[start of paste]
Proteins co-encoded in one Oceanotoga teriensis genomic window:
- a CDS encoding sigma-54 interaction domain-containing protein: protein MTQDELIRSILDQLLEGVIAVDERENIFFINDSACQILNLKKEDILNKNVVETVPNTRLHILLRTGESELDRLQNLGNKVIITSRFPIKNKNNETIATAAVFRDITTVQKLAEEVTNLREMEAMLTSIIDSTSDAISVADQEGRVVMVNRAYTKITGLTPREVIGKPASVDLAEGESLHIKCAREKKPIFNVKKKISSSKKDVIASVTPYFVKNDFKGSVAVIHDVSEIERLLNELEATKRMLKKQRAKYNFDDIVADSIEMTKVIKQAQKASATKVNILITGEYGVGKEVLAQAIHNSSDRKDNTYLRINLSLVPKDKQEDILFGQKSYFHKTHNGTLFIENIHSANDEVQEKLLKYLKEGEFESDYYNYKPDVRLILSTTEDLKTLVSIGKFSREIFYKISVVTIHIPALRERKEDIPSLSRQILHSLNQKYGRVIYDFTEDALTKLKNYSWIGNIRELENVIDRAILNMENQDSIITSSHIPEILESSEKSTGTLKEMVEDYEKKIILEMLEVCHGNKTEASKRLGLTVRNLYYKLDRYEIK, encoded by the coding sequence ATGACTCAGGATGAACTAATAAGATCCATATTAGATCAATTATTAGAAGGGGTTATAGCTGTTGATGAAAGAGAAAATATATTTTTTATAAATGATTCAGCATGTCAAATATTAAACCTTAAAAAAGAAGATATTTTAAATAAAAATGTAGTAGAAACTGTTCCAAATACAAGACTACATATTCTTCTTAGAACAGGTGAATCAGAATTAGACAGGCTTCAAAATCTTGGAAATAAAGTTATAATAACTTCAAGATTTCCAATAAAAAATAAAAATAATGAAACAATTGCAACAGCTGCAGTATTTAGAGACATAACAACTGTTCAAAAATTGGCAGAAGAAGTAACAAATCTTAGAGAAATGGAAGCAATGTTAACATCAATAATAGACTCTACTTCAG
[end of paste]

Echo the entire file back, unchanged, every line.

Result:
Proteins co-encoded in one Oceanotoga teriensis genomic window:
- a CDS encoding sigma-54 interaction domain-containing protein: protein MTQDELIRSILDQLLEGVIAVDERENIFFINDSACQILNLKKEDILNKNVVETVPNTRLHILLRTGESELDRLQNLGNKVIITSRFPIKNKNNETIATAAVFRDITTVQKLAEEVTNLREMEAMLTSIIDSTSDAISVADQEGRVVMVNRAYTKITGLTPREVIGKPASVDLAEGESLHIKCAREKKPIFNVKKKISSSKKDVIASVTPYFVKNDFKGSVAVIHDVSEIERLLNELEATKRMLKKQRAKYNFDDIVADSIEMTKVIKQAQKASATKVNILITGEYGVGKEVLAQAIHNSSDRKDNTYLRINLSLVPKDKQEDILFGQKSYFHKTHNGTLFIENIHSANDEVQEKLLKYLKEGEFESDYYNYKPDVRLILSTTEDLKTLVSIGKFSREIFYKISVVTIHIPALRERKEDIPSLSRQILHSLNQKYGRVIYDFTEDALTKLKNYSWIGNIRELENVIDRAILNMENQDSIITSSHIPEILESSEKSTGTLKEMVEDYEKKIILEMLEVCHGNKTEASKRLGLTVRNLYYKLDRYEIK, encoded by the coding sequence ATGACTCAGGATGAACTAATAAGATCCATATTAGATCAATTATTAGAAGGGGTTATAGCTGTTGATGAAAGAGAAAATATATTTTTTATAAATGATTCAGCATGTCAAATATTAAACCTTAAAAAAGAAGATATTTTAAATAAAAATGTAGTAGAAACTGTTCCAAATACAAGACTACATATTCTTCTTAGAACAGGTGAATCAGAATTAGACAGGCTTCAAAATCTTGGAAATAAAGTTATAATAACTTCAAGATTTCCAATAAAAAATAAAAATAATGAAACAATTGCAACAGCTGCAGTATTTAGAGACATAACAACTGTTCAAAAATTGGCAGAAGAAGTAACAAATCTTAGAGAAATGGAAGCAATGTTAACATCAATAATAGACTCTACTTCAG